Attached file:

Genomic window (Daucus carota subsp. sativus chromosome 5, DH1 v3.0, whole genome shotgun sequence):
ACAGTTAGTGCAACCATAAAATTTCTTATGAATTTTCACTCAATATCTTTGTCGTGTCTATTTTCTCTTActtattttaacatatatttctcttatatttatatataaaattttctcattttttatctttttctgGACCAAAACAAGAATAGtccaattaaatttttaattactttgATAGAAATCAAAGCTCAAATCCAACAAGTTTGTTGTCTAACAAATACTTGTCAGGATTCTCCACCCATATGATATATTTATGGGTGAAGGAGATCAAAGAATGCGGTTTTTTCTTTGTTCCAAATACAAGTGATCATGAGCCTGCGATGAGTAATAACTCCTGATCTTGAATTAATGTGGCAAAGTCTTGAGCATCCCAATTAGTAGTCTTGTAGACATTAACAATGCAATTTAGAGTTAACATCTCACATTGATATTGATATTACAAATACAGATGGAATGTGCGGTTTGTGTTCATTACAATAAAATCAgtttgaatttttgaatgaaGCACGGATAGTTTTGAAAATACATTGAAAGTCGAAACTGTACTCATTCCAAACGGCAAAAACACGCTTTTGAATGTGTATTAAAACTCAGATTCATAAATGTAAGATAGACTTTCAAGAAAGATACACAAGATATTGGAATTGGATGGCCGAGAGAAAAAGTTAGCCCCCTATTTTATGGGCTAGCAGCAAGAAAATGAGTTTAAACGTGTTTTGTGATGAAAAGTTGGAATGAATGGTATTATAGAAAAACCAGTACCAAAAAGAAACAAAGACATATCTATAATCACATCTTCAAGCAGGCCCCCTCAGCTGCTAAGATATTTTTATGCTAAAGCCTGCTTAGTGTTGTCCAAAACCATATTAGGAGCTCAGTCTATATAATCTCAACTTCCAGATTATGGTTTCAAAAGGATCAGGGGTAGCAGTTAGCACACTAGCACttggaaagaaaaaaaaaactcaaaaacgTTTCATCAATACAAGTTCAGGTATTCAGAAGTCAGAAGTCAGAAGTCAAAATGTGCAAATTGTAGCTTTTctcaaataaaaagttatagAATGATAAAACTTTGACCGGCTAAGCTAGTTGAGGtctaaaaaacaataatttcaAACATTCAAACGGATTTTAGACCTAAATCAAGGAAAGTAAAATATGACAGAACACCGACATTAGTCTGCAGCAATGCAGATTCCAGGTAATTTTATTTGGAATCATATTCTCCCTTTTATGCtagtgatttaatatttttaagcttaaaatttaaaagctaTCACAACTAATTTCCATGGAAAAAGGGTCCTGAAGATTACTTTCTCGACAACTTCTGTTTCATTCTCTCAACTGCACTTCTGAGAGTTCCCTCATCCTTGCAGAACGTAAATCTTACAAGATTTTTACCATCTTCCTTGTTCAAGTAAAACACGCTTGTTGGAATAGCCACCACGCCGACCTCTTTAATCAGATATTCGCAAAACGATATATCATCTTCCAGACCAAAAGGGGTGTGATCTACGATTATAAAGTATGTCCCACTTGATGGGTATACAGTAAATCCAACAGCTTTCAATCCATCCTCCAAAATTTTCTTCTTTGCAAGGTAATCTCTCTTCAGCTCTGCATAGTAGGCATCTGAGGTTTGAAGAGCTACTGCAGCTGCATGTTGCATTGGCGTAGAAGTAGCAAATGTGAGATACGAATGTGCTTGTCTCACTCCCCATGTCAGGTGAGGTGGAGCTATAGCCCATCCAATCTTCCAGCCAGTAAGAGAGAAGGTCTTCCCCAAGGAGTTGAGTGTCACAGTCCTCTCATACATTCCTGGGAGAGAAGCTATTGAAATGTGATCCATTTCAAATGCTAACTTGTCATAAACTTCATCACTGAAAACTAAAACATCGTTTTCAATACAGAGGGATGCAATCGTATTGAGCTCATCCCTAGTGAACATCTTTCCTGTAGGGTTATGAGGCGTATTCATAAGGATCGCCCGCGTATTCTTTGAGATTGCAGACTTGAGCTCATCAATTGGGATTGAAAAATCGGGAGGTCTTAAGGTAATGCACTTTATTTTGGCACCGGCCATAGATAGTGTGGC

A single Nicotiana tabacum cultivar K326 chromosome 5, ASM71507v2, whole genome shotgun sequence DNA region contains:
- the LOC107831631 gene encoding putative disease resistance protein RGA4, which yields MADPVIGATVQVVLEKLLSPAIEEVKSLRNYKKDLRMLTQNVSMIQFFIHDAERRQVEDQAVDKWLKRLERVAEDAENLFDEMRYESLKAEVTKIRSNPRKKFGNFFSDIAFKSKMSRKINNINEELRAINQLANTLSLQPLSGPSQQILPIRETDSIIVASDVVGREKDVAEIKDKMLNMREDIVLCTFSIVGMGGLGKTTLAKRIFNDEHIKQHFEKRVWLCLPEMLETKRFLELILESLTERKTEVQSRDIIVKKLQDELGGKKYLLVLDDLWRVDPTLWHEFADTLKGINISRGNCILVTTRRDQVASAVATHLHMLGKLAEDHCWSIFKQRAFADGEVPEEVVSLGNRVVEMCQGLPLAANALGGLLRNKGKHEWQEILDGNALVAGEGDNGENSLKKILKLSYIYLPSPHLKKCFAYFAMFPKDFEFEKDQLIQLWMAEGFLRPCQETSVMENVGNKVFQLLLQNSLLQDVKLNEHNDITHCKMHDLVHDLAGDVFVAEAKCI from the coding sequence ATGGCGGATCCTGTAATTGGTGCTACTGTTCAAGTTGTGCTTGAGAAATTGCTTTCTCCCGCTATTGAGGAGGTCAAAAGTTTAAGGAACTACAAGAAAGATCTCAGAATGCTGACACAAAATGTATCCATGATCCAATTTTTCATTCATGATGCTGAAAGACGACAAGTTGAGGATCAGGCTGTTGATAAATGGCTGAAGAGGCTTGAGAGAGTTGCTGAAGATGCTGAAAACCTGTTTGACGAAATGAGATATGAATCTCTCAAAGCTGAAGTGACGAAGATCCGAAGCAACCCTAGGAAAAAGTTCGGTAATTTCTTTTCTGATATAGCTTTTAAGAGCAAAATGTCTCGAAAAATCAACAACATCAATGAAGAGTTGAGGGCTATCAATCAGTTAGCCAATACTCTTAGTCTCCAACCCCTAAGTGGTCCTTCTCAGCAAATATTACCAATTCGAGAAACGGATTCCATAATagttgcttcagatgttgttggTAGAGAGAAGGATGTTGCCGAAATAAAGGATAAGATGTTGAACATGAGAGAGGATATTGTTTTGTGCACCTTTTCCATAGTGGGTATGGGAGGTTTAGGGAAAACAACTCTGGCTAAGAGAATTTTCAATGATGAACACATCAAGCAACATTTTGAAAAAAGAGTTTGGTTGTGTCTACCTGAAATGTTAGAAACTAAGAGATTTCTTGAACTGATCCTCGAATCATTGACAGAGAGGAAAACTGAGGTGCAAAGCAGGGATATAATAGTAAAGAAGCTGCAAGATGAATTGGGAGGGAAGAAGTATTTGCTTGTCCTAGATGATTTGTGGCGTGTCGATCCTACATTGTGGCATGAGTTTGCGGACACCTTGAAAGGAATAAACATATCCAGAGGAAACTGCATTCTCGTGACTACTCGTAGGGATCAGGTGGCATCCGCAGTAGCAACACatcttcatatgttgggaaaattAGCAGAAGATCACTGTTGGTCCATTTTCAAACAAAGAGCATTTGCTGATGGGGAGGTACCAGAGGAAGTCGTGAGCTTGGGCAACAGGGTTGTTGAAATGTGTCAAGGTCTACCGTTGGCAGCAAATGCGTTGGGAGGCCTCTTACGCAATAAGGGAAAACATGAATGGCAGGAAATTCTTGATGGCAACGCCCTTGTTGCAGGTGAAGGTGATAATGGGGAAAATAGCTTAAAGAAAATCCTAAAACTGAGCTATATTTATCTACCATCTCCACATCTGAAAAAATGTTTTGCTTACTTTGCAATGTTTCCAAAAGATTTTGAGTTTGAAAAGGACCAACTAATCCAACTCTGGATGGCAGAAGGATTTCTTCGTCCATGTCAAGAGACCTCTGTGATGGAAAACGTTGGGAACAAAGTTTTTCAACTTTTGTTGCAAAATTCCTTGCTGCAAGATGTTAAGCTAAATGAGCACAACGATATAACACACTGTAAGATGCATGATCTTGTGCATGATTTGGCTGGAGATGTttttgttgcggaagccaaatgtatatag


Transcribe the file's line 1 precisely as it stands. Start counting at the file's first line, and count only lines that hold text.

Genomic window (Daucus carota subsp. sativus chromosome 5, DH1 v3.0, whole genome shotgun sequence):